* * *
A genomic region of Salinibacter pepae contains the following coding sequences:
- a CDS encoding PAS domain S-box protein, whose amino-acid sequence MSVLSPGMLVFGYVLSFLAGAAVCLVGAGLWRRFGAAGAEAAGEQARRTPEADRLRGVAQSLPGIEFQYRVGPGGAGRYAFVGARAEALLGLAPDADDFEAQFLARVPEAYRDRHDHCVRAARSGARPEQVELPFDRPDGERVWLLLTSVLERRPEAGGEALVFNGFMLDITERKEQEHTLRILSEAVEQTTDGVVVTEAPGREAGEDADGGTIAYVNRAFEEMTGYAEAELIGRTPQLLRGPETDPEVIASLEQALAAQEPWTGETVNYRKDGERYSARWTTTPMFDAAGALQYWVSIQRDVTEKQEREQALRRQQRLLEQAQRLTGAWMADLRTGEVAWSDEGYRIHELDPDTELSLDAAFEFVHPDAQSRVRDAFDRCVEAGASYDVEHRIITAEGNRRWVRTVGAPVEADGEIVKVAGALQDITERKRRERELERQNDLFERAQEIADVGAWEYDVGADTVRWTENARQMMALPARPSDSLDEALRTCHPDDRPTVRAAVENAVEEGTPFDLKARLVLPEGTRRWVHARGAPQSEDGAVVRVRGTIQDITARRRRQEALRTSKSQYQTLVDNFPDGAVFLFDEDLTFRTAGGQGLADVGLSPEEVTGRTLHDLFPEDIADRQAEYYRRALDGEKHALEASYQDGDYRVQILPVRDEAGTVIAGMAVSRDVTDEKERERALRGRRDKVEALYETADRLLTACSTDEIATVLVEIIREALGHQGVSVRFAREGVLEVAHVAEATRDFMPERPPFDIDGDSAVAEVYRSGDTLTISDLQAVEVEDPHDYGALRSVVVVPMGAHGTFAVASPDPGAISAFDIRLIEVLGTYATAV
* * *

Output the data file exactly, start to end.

A genomic region of Salinibacter pepae contains the following coding sequences:
- a CDS encoding PAS domain S-box protein, whose amino-acid sequence MSVLSPGMLVFGYVLSFLAGAAVCLVGAGLWRRFGAAGAEAAGEQARRTPEADRLRGVAQSLPGIEFQYRVGPGGAGRYAFVGARAEALLGLAPDADDFEAQFLARVPEAYRDRHDHCVRAARSGARPEQVELPFDRPDGERVWLLLTSVLERRPEAGGEALVFNGFMLDITERKEQEHTLRILSEAVEQTTDGVVVTEAPGREAGEDADGGTIAYVNRAFEEMTGYAEAELIGRTPQLLRGPETDPEVIASLEQALAAQEPWTGETVNYRKDGERYSARWTTTPMFDAAGALQYWVSIQRDVTEKQEREQALRRQQRLLEQAQRLTGAWMADLRTGEVAWSDEGYRIHELDPDTELSLDAAFEFVHPDAQSRVRDAFDRCVEAGASYDVEHRIITAEGNRRWVRTVGAPVEADGEIVKVAGALQDITERKRRERELERQNDLFERAQEIADVGAWEYDVGADTVRWTENARQMMALPARPSDSLDEALRTCHPDDRPTVRAAVENAVEEGTPFDLKARLVLPEGTRRWVHARGAPQSEDGAVVRVRGTIQDITARRRRQEALRTSKSQYQTLVDNFPDGAVFLFDEDLTFRTAGGQGLADVGLSPEEVTGRTLHDLFPEDIADRQAEYYRRALDGEKHALEASYQDGDYRVQILPVRDEAGTVIAGMAVSRDVTDEKERERALRGRRDKVEALYETADRLLTACSTDEIATVLVEIIREALGHQGVSVRFAREGVLEVAHVAEATRDFMPERPPFDIDGDSAVAEVYRSGDTLTISDLQAVEVEDPHDYGALRSVVVVPMGAHGTFAVASPDPGAISAFDIRLIEVLGTYATAV